Q & A: Oral Cancer

Question

Recently, I came across an article that touched on oral cancer. I was worried if I would be at risk of it as I have identified symptoms of oral cancer in my teeth (i.e. the way my teeth fit in seems to be changed). In addition, I am also a regular smoker in my 50s. The article recommended us to visit a dentist without giving more information about the check-up. I would like to know the chances of me getting oral cancer, as well as the procedures or checks available that can identify it. Also, what are some of the ways to treat and prevent oral cancer?

Answer

Oral cancer can occur on the lips, tongue, gums, floor of the mouth (underneath the tongue), or roof of the mouth. Oral lesions can often appear in the mouth as swelling, flat white or red patches, called squamous cells which can go unnoticed. But how do we distinguish an ulcer (canker sore) from something more serious? Canker sores are usually painful, but can often be healed within two weeks, whereas oral cancer is often painless during the early stage and cannot be healed even with medication. So, if you have any sore, ulcer, spot or lump in your mouth that shows no sign of healing after two weeks, or if there is progressive swelling, you should see your dentist, or an oral and maxillofacial surgeon for evaluation. They will take a biopsy of these cells.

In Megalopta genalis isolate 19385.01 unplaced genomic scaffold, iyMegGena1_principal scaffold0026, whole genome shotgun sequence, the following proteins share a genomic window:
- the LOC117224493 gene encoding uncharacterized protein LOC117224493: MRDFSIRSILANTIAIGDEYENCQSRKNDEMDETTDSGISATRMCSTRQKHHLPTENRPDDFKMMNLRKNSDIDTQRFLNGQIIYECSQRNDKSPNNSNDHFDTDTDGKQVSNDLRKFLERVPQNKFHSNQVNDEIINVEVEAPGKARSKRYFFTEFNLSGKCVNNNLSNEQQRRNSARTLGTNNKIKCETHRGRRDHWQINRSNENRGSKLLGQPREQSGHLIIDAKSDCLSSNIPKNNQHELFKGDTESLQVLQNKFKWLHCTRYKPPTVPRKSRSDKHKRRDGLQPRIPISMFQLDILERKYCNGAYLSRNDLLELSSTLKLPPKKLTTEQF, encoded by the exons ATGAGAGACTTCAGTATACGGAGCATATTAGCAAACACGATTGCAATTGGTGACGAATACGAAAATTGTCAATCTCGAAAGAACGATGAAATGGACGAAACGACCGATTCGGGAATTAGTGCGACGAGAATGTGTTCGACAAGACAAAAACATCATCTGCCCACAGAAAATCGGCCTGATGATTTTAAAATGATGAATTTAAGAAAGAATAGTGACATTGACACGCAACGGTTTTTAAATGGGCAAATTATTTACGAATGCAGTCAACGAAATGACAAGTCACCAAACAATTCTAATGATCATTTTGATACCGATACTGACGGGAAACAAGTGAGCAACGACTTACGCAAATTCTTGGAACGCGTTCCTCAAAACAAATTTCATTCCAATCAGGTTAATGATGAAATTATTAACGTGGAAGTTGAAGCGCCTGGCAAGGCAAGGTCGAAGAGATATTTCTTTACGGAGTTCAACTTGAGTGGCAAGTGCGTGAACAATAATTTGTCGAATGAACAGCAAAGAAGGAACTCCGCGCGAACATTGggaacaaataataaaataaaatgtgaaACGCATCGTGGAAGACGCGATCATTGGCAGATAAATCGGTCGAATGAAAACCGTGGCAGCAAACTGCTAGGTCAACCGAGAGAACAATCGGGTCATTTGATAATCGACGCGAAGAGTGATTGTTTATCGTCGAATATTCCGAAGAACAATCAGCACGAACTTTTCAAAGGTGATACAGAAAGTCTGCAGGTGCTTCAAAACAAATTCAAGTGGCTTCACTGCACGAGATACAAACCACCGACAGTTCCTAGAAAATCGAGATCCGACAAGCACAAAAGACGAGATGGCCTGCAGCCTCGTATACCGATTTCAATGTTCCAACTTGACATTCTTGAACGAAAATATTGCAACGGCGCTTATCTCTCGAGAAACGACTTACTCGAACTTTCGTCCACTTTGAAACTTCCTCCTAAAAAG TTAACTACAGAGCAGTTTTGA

Avoiding tobacco products (including chewing tobacco and cigarettes) and alcohol, as tobacco use and excessive alcohol consumption are main causes of oral cancer. Other factors include poor nutrition, fungi, bacterial or viral infections, poor oral hygiene or ill-fitting dentures that cause gum irritation. As for a change in your teeth fit, it might be due to other oral problems, gum disease, gum recession, bone resorption that lead to loose teeth or teeth shift. Gum disease is an infection of the gums and bone supporting your teeth. It is a major cause of tooth loss for the adults. Gum disease is caused by bacterial plaque which causes inflammation of the gums. When the gum starts to pull away from the teeth and is filled with plaque and become infected, this will cause rapid loss of tissue and bone which may eventually lead to loose teeth.

You may have periodontal disease if you have:

• Bleeding gums when brushing
• Red, swollen, puffy-looking gums
• Abscesses on the gum
• Pus secreting between the teeth and gums
• Shaky teeth
• Teeth appearing to drift apart from its original position
• Receding gumline (gum recession)
• Persistent bad breath
• Ache of gums and teeth

Bone loss occurs in the area where a tooth has been extracted. Bone loss will start immediately because there is no longer stimulation in the bone where the tooth used to be. As the bone starts disintegrating the surrounding teeth, it can also lead to drifting of neighbouring teeth, whereby the adjacent teeth lean over to the vacant space where the teeth have been lost. Similarly, loss of teeth can lead to shifting of opposing teeth as they drift up or down into the open space.

A regular dental check-up (twice a year) is important. Your dentist can detect any signs of oral cancer in earliest stages. If oral cancer is being diagnosed during its earliest stages, the treatment for oral cancer is generally very effective. Prompt treatment reduces the likelihood of precancerous cells becoming malignant.

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